The Old Tiger Stadium Conservancy, a preservation group, also must get complete funding for a museum in place by March 1, 2009, under the agreement. The amount needed is about $15.6 million.
The plan includes preserving the baseball diamond and 3,000 seats, and building a museum."
(Detroit Free Press)
Tentative deal saves part of Tiger Stadium
New plan hatched to save portion of Tiger Stadium
The chance that any piece of Tiger Stadium will be saved now seems to be gone. Ernie Harwell has cut ties with the group that is trying to save the old ballpark and is returning the donations that he has raised in connection with the project back to the original donors. The group has until Tuesday October 7, 2008 to come up with an initial $219,000 in order to save a portion of the stadium.
This isn't going to end well for preservationists...
"Tiger Stadium preservationists have until Tuesday to come up with a total of $219,000 to keep their effort to save a dugout-to-dugout portion of the stadium from demolition, a Detroit City Council committee decided today."
"But the effort suffered a major setback when S. Gary Spicer, the attorney for former Tigers broadcaster Ernie Harwell, whose foundation has raised $500,000 toward the project, said that the foundation is returning the money to donors because its proposal to limit the project to a museum for Harwell’s memorabilia and the playfield was taken off the table."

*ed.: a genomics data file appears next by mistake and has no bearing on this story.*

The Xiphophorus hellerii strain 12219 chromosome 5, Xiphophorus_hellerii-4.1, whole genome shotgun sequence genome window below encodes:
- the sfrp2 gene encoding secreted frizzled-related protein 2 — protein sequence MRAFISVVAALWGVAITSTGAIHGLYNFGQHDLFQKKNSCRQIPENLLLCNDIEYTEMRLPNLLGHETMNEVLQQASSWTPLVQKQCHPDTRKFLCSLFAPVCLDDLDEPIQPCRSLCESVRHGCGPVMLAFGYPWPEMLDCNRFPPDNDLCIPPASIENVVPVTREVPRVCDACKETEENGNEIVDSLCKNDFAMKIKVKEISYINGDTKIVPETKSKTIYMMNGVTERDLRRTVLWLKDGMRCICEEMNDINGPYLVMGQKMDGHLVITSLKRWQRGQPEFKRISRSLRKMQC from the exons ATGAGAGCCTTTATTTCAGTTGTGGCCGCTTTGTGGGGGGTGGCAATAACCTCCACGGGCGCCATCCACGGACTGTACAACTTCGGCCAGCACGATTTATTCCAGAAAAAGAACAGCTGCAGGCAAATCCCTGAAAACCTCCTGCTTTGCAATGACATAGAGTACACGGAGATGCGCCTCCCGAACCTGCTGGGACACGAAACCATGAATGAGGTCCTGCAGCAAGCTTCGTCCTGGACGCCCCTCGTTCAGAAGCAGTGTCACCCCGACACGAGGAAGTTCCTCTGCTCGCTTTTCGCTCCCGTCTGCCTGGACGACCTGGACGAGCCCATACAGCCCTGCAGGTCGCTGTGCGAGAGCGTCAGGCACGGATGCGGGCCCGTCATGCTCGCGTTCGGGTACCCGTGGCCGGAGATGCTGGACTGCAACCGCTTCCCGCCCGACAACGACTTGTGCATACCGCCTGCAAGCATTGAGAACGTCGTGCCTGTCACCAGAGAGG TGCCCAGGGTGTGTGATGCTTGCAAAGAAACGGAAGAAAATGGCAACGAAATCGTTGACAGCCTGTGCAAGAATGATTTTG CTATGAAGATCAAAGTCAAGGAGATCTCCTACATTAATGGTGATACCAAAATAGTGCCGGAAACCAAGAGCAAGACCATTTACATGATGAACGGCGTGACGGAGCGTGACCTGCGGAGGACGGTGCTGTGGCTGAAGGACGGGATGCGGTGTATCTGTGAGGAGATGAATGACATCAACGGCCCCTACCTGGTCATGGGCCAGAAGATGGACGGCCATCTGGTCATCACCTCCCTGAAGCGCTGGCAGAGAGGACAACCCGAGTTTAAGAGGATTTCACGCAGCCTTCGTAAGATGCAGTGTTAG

See the entire article here
The Detroit News quotes Tiger Stadium Conservancy vice president Thom Linn as saying "'We will be successful,"' at a downtown Detroit press conference. He went on to state "This will be a catalyst for Corktown development.'"
As for now, the Tiger Stadium Conservancy is proving my prediction that it will not be able to save a portion of the old ballpark wrong.
"The group working to save part of the stadium raised $219,000 and signed a city agreement that allows members to continue with their estimated $12 million to $15 million plan to renovate the site as a recreational and educational complex."